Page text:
PHIL 7131: Between Kant and Hegel
Course Description and Bibliography of Required Texts
Spring 2011, Fridays, 12 noon to 2 pm, Collins Conference Room
Instructor: Michael Baur
Many contemporary philosophers, both continental and analytic, understand and appreciate – even if they do not ultimately accept – Kant’s philosophical arguments. By contrast, the claims made by Kant’s immediate successors – the so-called German Idealists – seem at first sight to be incredible and bizarre, if not altogether unintelligible. The general aim of this course will be to bridge this apparent gap between Kant and the German Idealists, and to show – contrary to some popular accounts – that the movement from Kant to German Idealism is not radically discontinuous, but is rather a natural unfolding of the critical tensions and difficulties implicit in the Kantian system itself. While the post-Kantian Idealists engaged Kant on a number of different levels, this course will focus primarily on questions of epistemology, metaphysics, and ethics, for example: “Did Kant really refute Hume’s skepticism?” “Did he properly understand the meaning of freedom and its relation to nature?” “Was Kant’s transcendental deduction of the categories adequately transcendental, and was it really a deduction?” Against the backdrop of Kant’s Critical Philosophy, the course will focus mainly on the work of Fichte and Schelling; but we shall also examine some of the important contributions made by the “lesser” figures between Kant and Hegel. The ultimate goal will be to understand the revolutionary systems of Fichte and Schelling, and how they set the stage for the idealism of Hegel.
Required Texts (in the order of their being used for this course):
J.G. Fichte, Science of Knowledge with the First and Second Introductions, trans. Peter Heath and John Lachs (Cambridge: Cambridge University Press, 1982/1994) [henceforth: SK]
F.W.J. Schelling, Idealism and the Endgame of Theory: Three Essays by F.W.J. Schelling, trans. and ed. by Thomas Pfau (Albany, NY: State University of New York Press, 1994) [henceforth: IET]
G.W.F. Hegel, Natural Law: The Scientific Ways of Treating Natural Law, Its Place in Moral Philosophy, and Its Relation to the Positive Sciences of Law , trans. T.M.. Knox (Philadelphia, PA: University of Pennsylvania Press, 1975) [henceforth: NL]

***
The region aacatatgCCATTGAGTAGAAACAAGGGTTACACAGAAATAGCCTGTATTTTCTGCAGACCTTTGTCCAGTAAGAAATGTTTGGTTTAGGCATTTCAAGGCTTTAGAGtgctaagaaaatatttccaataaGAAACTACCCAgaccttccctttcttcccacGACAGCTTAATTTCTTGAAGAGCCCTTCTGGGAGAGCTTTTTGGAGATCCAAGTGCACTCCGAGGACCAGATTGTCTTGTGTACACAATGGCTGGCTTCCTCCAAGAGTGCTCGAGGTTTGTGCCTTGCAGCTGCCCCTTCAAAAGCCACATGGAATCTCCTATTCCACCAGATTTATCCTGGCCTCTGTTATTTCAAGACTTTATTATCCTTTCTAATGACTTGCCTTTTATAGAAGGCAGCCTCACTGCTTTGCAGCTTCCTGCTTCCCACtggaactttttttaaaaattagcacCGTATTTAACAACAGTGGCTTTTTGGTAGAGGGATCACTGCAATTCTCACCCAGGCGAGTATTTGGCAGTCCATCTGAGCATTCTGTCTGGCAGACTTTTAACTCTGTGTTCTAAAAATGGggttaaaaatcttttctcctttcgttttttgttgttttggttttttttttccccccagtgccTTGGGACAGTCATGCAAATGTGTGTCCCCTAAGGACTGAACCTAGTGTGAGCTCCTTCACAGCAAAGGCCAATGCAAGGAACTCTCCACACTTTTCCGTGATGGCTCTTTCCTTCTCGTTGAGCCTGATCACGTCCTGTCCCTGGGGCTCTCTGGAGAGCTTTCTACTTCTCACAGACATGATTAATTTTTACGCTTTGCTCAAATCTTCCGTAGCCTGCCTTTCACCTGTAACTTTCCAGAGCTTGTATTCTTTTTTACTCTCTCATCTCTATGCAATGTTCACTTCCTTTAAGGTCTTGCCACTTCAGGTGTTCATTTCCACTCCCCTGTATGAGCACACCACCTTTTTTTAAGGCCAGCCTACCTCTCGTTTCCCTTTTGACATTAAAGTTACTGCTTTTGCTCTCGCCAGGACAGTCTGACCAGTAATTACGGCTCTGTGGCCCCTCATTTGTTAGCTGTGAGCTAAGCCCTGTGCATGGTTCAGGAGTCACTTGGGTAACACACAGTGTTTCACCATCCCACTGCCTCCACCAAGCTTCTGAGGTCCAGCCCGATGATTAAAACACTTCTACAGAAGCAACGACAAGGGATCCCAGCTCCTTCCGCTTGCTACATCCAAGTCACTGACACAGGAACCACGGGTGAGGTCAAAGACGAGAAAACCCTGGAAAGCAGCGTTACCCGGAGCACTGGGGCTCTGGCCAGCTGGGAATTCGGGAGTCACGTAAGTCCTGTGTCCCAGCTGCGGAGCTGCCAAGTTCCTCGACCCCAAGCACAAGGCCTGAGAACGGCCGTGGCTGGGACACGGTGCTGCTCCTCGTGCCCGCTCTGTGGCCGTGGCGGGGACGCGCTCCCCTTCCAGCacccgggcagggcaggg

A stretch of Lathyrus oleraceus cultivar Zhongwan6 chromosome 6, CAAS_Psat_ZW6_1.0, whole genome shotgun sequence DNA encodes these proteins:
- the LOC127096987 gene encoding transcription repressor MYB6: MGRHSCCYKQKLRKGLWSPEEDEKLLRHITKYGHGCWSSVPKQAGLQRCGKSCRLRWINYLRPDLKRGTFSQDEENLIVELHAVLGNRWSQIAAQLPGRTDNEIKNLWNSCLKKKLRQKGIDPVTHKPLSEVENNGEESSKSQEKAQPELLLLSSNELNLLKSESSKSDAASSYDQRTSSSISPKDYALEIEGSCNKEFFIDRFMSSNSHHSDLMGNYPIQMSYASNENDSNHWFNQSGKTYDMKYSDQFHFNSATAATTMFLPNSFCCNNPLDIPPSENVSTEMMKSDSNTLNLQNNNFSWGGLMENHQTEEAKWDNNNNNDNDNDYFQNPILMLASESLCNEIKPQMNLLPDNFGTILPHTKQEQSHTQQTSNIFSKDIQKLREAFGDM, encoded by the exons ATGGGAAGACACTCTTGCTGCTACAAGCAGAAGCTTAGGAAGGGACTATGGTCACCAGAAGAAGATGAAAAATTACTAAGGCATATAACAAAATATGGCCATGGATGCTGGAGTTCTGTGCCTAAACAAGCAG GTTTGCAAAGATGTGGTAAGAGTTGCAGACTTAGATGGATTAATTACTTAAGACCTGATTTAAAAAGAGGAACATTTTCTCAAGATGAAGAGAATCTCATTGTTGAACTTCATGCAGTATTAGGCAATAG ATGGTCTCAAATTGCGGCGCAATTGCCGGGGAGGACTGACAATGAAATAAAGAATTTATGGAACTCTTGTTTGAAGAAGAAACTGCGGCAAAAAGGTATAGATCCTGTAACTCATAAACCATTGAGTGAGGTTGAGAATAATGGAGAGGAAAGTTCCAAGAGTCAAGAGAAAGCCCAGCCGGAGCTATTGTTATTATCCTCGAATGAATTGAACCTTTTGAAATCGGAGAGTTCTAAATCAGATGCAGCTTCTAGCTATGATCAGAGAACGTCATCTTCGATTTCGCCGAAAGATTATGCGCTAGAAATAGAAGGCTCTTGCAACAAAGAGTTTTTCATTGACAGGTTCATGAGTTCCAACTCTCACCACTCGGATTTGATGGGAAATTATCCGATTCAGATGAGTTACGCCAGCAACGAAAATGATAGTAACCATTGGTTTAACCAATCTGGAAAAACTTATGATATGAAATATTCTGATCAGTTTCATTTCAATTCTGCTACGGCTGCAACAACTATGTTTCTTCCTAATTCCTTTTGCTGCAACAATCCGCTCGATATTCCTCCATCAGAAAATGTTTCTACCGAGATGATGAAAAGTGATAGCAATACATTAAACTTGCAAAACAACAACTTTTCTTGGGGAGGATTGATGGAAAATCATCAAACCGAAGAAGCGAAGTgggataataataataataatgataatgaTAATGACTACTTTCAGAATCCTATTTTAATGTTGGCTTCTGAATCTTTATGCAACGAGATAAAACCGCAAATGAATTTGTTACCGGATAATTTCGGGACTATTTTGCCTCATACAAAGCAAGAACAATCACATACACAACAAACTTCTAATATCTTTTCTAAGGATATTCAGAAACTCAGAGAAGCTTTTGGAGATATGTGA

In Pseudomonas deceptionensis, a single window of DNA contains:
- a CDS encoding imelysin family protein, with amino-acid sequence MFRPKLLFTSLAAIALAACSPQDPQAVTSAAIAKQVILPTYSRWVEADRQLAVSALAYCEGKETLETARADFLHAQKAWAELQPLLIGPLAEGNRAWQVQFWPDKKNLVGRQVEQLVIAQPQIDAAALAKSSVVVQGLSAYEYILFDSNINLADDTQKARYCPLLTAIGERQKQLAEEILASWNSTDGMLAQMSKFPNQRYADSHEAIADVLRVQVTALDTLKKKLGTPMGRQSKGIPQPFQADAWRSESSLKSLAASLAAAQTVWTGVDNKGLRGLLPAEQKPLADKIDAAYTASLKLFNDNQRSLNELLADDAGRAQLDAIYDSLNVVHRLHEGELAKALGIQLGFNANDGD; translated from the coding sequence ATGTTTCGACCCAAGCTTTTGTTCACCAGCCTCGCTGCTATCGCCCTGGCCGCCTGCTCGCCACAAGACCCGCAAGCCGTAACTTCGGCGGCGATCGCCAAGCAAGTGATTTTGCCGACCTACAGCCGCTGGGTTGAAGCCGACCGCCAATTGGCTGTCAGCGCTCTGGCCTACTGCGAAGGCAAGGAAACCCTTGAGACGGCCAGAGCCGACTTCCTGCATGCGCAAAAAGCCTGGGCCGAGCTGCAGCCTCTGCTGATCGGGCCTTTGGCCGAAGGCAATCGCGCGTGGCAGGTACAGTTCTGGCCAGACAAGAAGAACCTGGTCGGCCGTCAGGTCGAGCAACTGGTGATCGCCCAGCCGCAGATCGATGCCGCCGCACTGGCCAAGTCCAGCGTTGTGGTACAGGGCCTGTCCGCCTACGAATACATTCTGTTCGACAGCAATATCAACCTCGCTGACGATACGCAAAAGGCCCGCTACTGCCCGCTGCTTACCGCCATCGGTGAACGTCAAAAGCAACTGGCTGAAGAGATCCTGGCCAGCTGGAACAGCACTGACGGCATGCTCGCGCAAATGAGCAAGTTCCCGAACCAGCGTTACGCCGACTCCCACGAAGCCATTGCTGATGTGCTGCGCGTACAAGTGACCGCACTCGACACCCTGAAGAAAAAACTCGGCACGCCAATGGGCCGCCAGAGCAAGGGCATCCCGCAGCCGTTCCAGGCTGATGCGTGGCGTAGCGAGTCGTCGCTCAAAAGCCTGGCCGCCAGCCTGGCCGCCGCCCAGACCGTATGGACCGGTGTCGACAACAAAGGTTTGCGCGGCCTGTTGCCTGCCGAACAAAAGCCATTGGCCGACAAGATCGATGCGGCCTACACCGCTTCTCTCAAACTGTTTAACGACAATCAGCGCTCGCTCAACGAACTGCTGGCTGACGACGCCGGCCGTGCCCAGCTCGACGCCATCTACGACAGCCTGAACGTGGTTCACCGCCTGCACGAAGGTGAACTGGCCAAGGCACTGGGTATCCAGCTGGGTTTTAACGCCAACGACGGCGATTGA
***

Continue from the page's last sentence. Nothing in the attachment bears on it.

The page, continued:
Other selected readings, to be made available during the course of the semester
In addition to regular class attendance and participation, students will be required to submit one long (20-25 page) research paper during the final week of the course.
COURSE SCHEDULE AND READINGS
All pdf files to be made available by the instructor.
Jan. 21, 2011 Overview and background to German Idealism; read Breazeale, “Reinhold Between Kant and Fichte” (pdf file).
Jan. 28, 2011 Read Fichte’s Aenesidemus (pdf file), and Breazeale, “Fichte’s Aenesidemus Review” (pdf file).
Feb. 4, 2011 First Introduction to Fichte’s Wissenschaftslehre; read Fichte, SK, pp. 3-28.
Feb. 11, 2011 Second Introduction to Fichte’s Wissenschaftslehre; read Fichte, SK, pp. 29-85.
Feb. 18, 2011 Read Fichte, SK, pp. 89-119.
Feb. 25, 2011 Read Fichte, SK, pp. 120-195.
March 4, 2011 Read Fichte, SK, pp. 195-251.
March 11, 2011 Read Fichte, SK, pp. 251-286.
March 18, 2011 No Class: Spring Recess.
March 25, 2011 Read Fichte, Foundations of Natural Right (pdf file); and Breazeale, “Fichte’s Abstract Idealism” (pdf file)
April 1, 2011 Read Schelling, IET, “Treatise Explicatory of the Idealism in the Science of Knowledge,” pp. 62-104.
April 8, 2011 Read Schelling, IET, “Treatise Explicatory of the Idealism in the Science of Knowledge,” pp. 104-138.
April 15, 2011 Read Schelling, IET, “System of Philosophy in General, and of the Philosophy of Nature in Particular,” pp. 141-165.
April 22, 2011 No class: Easter break.
April 29, 2011 Read Schelling, IET, “System of Philosophy in General, and of the Philosophy of Nature in Particular,” pp. 165-194.